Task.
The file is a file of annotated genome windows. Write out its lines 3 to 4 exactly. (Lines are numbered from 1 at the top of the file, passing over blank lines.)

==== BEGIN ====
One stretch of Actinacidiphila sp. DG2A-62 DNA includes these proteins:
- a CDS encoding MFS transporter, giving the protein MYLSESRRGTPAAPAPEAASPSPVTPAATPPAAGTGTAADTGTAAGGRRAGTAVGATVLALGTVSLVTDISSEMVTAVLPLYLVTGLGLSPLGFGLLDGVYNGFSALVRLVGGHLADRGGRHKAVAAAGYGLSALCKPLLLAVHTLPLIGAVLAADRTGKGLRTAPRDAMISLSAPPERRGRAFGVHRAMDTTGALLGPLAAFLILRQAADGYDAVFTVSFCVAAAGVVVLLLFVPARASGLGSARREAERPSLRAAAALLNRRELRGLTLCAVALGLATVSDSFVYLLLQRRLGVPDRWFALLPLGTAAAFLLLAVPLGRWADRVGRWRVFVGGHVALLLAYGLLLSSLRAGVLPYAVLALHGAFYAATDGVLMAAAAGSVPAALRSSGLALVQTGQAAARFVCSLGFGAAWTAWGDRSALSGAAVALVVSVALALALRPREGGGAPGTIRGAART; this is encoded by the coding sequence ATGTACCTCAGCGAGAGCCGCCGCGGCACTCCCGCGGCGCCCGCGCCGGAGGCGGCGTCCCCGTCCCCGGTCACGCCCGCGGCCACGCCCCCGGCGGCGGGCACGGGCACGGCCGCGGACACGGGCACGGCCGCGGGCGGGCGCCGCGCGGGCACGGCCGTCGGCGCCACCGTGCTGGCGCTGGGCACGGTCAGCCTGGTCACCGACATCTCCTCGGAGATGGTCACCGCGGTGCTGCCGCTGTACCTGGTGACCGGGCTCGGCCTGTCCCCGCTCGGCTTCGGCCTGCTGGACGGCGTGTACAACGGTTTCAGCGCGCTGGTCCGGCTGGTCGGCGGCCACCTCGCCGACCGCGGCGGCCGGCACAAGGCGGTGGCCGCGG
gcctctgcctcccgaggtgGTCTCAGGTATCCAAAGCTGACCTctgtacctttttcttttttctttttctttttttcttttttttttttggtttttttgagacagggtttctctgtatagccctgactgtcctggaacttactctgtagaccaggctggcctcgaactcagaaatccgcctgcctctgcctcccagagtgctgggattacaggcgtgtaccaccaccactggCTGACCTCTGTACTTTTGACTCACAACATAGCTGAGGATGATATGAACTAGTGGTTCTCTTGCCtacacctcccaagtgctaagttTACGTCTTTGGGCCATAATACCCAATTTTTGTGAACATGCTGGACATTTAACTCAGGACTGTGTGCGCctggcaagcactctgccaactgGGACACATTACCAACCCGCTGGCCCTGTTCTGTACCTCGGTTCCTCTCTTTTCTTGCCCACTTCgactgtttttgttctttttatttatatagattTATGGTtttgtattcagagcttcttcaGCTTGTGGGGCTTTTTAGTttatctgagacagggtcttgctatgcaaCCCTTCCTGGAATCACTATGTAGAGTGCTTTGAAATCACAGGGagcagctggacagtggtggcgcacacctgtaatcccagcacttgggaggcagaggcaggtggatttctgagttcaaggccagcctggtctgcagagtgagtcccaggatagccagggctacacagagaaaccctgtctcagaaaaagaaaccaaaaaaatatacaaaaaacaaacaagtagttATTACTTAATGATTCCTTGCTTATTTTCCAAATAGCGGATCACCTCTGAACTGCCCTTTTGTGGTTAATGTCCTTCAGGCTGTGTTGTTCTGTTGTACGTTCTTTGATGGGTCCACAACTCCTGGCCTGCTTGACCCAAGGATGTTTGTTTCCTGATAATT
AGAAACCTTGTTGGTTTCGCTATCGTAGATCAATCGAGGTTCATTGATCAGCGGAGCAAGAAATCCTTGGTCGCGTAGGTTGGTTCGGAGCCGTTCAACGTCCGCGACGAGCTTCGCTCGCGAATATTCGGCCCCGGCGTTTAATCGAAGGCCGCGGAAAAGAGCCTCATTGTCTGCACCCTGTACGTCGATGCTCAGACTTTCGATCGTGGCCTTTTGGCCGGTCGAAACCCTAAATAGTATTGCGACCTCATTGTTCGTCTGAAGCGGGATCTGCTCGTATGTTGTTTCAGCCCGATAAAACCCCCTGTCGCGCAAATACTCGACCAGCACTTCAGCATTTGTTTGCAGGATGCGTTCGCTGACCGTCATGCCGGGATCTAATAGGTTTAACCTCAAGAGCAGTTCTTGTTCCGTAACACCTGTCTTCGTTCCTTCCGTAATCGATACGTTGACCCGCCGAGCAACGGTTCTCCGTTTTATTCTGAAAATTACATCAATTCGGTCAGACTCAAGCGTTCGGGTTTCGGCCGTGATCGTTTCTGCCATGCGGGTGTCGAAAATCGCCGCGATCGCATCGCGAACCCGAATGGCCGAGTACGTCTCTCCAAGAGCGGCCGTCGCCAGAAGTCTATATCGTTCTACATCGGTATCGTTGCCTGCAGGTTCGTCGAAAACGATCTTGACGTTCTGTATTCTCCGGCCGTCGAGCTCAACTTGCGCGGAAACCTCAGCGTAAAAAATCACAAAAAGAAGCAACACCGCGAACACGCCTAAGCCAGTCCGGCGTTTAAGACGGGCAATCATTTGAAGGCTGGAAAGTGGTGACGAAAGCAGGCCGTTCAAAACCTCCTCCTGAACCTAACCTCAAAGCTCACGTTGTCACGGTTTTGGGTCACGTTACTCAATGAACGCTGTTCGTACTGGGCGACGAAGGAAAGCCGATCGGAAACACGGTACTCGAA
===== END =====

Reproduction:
gcctctgcctcccgaggtgGTCTCAGGTATCCAAAGCTGACCTctgtacctttttcttttttctttttctttttttcttttttttttttggtttttttgagacagggtttctctgtatagccctgactgtcctggaacttactctgtagaccaggctggcctcgaactcagaaatccgcctgcctctgcctcccagagtgctgggattacaggcgtgtaccaccaccactggCTGACCTCTGTACTTTTGACTCACAACATAGCTGAGGATGATATGAACTAGTGGTTCTCTTGCCtacacctcccaagtgctaagttTACGTCTTTGGGCCATAATACCCAATTTTTGTGAACATGCTGGACATTTAACTCAGGACTGTGTGCGCctggcaagcactctgccaactgGGACACATTACCAACCCGCTGGCCCTGTTCTGTACCTCGGTTCCTCTCTTTTCTTGCCCACTTCgactgtttttgttctttttatttatatagattTATGGTtttgtattcagagcttcttcaGCTTGTGGGGCTTTTTAGTttatctgagacagggtcttgctatgcaaCCCTTCCTGGAATCACTATGTAGAGTGCTTTGAAATCACAGGGagcagctggacagtggtggcgcacacctgtaatcccagcacttgggaggcagaggcaggtggatttctgagttcaaggccagcctggtctgcagagtgagtcccaggatagccagggctacacagagaaaccctgtctcagaaaaagaaaccaaaaaaatatacaaaaaacaaacaagtagttATTACTTAATGATTCCTTGCTTATTTTCCAAATAGCGGATCACCTCTGAACTGCCCTTTTGTGGTTAATGTCCTTCAGGCTGTGTTGTTCTGTTGTACGTTCTTTGATGGGTCCACAACTCCTGGCCTGCTTGACCCAAGGATGTTTGTTTCCTGATAATT
AGAAACCTTGTTGGTTTCGCTATCGTAGATCAATCGAGGTTCATTGATCAGCGGAGCAAGAAATCCTTGGTCGCGTAGGTTGGTTCGGAGCCGTTCAACGTCCGCGACGAGCTTCGCTCGCGAATATTCGGCCCCGGCGTTTAATCGAAGGCCGCGGAAAAGAGCCTCATTGTCTGCACCCTGTACGTCGATGCTCAGACTTTCGATCGTGGCCTTTTGGCCGGTCGAAACCCTAAATAGTATTGCGACCTCATTGTTCGTCTGAAGCGGGATCTGCTCGTATGTTGTTTCAGCCCGATAAAACCCCCTGTCGCGCAAATACTCGACCAGCACTTCAGCATTTGTTTGCAGGATGCGTTCGCTGACCGTCATGCCGGGATCTAATAGGTTTAACCTCAAGAGCAGTTCTTGTTCCGTAACACCTGTCTTCGTTCCTTCCGTAATCGATACGTTGACCCGCCGAGCAACGGTTCTCCGTTTTATTCTGAAAATTACATCAATTCGGTCAGACTCAAGCGTTCGGGTTTCGGCCGTGATCGTTTCTGCCATGCGGGTGTCGAAAATCGCCGCGATCGCATCGCGAACCCGAATGGCCGAGTACGTCTCTCCAAGAGCGGCCGTCGCCAGAAGTCTATATCGTTCTACATCGGTATCGTTGCCTGCAGGTTCGTCGAAAACGATCTTGACGTTCTGTATTCTCCGGCCGTCGAGCTCAACTTGCGCGGAAACCTCAGCGTAAAAAATCACAAAAAGAAGCAACACCGCGAACACGCCTAAGCCAGTCCGGCGTTTAAGACGGGCAATCATTTGAAGGCTGGAAAGTGGTGACGAAAGCAGGCCGTTCAAAACCTCCTCCTGAACCTAACCTCAAAGCTCACGTTGTCACGGTTTTGGGTCACGTTACTCAATGAACGCTGTTCGTACTGGGCGACGAAGGAAAGCCGATCGGAAACACGGTACTCGAA